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Tajikistan lifts travel ban

Monday, 31 March, 2014

Tajikistan have lifted their travel ban for people living with HIV, meaning that there are now no restrictions on entry, stay and residence in the country based solely on someone’s HIV status. The amendment was signed into law earlier this month, signifying a positive step forward for people living with HIV around the world and for public health in general.

HIV and AIDS stigma and discrimination can manifest itself in many different ways. Restricting where a person can live or travel is one such way, and it is also a clear violation of human rights. Other examples can include being forced to disclose your HIV status or to be subject to a mandatory HIV test, the need for discretionary approval to stay, and the deportation of individuals once their HIV-positive status is discovered. The argument that limiting a person living with HIV’s movements as beneficial to protect public health is unfounded, as the reality is that these punitive laws drive people living with HIV away from vital HIV prevention, testing and treatment services. Unfortunately, many countries around the world still have these punitive laws in place.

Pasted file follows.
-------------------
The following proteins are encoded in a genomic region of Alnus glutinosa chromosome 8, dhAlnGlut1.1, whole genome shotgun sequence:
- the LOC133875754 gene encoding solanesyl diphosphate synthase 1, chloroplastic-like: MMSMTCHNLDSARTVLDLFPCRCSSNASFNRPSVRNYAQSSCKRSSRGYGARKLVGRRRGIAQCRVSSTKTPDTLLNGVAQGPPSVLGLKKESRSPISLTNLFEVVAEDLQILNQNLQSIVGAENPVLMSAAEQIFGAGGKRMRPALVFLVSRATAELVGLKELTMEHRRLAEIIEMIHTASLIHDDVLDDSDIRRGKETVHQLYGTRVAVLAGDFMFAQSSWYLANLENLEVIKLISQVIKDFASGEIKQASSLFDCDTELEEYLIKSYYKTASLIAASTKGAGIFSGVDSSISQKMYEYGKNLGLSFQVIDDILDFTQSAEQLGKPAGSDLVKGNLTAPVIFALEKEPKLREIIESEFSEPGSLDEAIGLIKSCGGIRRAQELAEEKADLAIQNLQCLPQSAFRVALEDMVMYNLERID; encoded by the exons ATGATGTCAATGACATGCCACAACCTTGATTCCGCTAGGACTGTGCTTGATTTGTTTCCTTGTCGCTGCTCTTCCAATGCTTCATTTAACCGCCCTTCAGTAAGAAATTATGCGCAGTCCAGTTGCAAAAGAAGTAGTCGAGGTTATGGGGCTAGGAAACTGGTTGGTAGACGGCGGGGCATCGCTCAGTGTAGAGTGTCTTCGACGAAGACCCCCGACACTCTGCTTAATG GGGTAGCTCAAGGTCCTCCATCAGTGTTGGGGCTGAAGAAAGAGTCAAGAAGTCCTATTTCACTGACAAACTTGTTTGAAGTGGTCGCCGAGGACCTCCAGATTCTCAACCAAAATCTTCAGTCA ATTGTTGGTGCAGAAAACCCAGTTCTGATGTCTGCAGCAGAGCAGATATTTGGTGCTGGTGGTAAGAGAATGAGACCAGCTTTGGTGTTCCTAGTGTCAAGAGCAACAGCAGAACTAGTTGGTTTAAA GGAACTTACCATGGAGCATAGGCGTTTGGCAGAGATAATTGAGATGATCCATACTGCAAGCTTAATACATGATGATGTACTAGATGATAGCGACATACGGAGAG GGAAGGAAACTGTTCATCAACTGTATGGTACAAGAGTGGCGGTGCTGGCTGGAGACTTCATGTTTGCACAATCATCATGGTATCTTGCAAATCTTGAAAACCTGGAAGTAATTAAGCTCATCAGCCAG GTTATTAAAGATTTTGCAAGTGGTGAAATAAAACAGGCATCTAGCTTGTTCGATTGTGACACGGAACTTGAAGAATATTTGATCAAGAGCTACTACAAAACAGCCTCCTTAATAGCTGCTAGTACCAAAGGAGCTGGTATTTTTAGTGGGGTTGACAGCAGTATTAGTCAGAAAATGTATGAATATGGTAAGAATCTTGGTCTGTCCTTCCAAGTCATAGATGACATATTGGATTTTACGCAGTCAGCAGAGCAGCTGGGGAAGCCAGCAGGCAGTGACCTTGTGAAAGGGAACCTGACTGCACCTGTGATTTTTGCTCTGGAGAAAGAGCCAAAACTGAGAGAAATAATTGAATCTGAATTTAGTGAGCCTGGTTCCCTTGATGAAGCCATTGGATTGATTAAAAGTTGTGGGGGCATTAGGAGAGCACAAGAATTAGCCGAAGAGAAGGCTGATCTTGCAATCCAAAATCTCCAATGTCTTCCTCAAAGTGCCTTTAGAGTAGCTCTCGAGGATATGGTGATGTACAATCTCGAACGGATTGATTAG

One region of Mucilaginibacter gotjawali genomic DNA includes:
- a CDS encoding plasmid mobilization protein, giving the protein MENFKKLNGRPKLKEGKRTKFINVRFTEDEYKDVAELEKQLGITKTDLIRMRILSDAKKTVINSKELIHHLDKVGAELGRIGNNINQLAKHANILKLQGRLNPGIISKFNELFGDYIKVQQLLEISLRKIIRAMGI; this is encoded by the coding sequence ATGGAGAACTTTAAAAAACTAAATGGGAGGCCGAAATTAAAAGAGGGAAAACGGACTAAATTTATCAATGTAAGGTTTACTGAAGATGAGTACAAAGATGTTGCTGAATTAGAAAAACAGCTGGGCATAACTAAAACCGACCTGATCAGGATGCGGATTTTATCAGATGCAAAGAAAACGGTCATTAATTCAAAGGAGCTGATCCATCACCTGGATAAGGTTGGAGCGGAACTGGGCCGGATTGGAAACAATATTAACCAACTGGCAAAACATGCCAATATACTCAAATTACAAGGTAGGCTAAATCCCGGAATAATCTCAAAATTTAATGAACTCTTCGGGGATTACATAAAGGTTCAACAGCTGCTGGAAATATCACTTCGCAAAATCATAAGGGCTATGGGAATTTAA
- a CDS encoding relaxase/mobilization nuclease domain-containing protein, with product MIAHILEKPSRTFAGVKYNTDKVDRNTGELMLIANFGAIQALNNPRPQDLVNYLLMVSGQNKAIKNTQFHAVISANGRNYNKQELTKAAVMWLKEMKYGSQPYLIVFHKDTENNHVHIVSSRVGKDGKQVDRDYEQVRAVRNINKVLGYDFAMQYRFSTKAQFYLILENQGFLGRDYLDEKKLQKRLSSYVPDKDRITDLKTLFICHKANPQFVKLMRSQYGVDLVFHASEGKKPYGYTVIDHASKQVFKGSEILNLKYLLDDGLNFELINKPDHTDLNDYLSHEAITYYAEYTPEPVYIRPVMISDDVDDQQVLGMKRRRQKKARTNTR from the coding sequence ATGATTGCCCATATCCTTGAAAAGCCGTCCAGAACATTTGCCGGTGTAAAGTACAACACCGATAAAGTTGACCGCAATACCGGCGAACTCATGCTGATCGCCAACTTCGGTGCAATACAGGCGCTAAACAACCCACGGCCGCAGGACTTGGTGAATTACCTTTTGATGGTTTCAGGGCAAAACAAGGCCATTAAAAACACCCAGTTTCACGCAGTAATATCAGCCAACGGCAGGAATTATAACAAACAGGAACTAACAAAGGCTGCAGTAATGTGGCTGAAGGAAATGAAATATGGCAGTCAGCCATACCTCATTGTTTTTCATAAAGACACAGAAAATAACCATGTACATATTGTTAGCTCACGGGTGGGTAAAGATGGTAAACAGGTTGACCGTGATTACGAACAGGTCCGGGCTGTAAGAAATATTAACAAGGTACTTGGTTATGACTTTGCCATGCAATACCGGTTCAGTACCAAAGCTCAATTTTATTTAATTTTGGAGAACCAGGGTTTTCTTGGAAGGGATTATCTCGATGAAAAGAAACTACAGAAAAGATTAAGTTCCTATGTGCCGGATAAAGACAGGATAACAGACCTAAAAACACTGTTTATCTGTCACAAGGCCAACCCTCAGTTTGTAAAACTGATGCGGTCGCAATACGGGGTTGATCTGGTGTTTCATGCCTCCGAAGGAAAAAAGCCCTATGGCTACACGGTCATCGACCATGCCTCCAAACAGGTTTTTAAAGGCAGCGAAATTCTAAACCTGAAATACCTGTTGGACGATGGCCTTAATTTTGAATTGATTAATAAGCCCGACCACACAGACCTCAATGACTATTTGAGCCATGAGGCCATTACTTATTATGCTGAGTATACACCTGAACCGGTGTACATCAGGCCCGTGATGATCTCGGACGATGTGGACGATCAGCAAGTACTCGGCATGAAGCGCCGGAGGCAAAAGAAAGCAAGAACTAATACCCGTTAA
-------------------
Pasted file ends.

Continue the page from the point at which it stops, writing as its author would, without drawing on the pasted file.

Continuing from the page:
The move is welcomed by UNAIDS and by AVERT. With this news there are now 40 countries around the world that impose some sort of travel restriction on people living with HIV.

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